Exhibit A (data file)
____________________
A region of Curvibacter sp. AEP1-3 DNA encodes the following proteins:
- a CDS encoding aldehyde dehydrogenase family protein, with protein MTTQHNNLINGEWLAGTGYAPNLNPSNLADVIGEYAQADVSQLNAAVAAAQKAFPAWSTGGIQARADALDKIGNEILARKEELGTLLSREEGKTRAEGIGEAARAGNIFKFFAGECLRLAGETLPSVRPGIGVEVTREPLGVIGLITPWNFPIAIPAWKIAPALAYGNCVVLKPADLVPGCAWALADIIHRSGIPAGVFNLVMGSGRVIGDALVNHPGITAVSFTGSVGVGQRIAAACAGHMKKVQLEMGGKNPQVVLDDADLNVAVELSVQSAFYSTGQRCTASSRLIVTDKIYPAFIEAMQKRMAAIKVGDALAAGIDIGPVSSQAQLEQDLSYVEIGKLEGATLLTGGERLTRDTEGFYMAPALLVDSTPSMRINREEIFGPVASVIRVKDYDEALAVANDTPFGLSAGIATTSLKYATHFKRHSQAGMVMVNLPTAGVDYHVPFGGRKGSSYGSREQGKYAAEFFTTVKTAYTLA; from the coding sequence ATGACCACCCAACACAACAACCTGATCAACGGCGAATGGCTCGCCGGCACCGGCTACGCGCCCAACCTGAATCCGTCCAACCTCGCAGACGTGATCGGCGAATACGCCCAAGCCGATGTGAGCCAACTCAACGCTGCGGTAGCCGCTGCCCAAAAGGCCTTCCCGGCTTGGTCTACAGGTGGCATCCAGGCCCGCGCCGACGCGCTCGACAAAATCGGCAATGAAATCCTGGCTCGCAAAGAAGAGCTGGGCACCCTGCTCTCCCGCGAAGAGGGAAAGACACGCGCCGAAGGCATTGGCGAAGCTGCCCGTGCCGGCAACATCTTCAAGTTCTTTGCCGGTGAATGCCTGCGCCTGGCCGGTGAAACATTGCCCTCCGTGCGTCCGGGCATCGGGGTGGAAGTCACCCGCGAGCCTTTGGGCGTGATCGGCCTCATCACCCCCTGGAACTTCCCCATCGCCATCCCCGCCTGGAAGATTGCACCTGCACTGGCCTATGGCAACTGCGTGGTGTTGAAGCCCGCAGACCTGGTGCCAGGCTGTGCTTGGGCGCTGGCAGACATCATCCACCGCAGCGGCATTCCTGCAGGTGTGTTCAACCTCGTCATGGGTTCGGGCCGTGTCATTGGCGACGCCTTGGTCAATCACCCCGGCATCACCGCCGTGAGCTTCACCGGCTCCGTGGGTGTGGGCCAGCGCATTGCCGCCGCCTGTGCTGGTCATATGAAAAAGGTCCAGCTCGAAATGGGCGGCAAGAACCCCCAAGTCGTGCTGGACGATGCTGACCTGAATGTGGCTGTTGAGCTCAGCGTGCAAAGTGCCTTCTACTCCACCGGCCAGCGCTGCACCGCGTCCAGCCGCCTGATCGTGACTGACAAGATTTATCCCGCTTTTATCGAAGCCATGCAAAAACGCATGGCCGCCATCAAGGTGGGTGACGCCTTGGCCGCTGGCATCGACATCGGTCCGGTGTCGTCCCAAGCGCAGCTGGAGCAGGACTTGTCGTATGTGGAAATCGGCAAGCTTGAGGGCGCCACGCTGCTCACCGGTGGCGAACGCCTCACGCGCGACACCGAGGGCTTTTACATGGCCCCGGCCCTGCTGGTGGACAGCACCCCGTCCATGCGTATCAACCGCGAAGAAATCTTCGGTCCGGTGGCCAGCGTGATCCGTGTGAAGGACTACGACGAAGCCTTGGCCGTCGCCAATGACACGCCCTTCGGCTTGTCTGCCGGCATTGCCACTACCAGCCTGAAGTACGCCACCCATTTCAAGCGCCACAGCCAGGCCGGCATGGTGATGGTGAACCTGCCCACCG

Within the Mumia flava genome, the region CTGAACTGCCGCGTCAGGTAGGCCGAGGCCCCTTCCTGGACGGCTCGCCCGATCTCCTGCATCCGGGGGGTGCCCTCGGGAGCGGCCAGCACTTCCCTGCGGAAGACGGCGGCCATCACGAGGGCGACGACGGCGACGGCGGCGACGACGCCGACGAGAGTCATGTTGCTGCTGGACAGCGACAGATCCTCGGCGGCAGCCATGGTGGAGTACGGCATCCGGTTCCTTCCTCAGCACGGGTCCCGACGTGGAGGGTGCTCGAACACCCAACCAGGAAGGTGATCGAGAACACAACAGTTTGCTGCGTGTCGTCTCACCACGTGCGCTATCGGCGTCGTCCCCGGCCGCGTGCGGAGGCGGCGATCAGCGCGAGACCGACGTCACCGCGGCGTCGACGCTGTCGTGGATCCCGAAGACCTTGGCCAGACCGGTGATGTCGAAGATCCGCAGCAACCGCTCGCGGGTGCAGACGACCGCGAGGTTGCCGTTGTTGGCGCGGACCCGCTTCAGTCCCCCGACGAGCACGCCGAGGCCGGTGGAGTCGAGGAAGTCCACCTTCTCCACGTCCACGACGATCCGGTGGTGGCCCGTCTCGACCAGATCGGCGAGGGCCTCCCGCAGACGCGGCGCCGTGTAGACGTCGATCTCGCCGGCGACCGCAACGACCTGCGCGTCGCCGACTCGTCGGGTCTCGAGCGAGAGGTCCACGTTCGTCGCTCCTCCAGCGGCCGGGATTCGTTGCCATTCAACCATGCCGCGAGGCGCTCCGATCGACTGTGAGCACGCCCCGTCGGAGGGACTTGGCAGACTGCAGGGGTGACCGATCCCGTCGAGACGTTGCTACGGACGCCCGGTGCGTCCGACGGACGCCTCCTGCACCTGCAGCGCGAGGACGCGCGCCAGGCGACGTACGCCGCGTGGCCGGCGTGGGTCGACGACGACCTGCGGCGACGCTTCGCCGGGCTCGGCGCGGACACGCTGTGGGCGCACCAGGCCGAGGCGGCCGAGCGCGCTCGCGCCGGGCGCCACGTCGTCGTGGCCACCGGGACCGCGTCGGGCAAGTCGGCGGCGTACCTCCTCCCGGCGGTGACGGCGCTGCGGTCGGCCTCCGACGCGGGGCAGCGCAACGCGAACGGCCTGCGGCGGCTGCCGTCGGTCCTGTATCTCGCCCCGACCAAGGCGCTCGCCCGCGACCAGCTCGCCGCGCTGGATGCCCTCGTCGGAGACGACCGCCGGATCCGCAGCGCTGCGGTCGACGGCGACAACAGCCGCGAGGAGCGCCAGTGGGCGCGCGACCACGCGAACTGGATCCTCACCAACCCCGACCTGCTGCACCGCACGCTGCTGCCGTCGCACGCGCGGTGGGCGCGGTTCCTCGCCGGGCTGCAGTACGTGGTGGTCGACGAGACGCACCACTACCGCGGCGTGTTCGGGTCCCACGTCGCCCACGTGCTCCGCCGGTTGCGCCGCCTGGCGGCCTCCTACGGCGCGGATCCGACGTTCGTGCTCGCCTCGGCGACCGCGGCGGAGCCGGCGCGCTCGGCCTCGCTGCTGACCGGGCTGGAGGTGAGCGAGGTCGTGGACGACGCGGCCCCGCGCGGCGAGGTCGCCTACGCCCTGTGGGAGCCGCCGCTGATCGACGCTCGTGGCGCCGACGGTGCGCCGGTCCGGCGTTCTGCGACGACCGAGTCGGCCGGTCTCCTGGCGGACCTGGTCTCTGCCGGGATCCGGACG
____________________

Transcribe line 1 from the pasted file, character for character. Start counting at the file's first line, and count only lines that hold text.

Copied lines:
A region of Curvibacter sp. AEP1-3 DNA encodes the following proteins: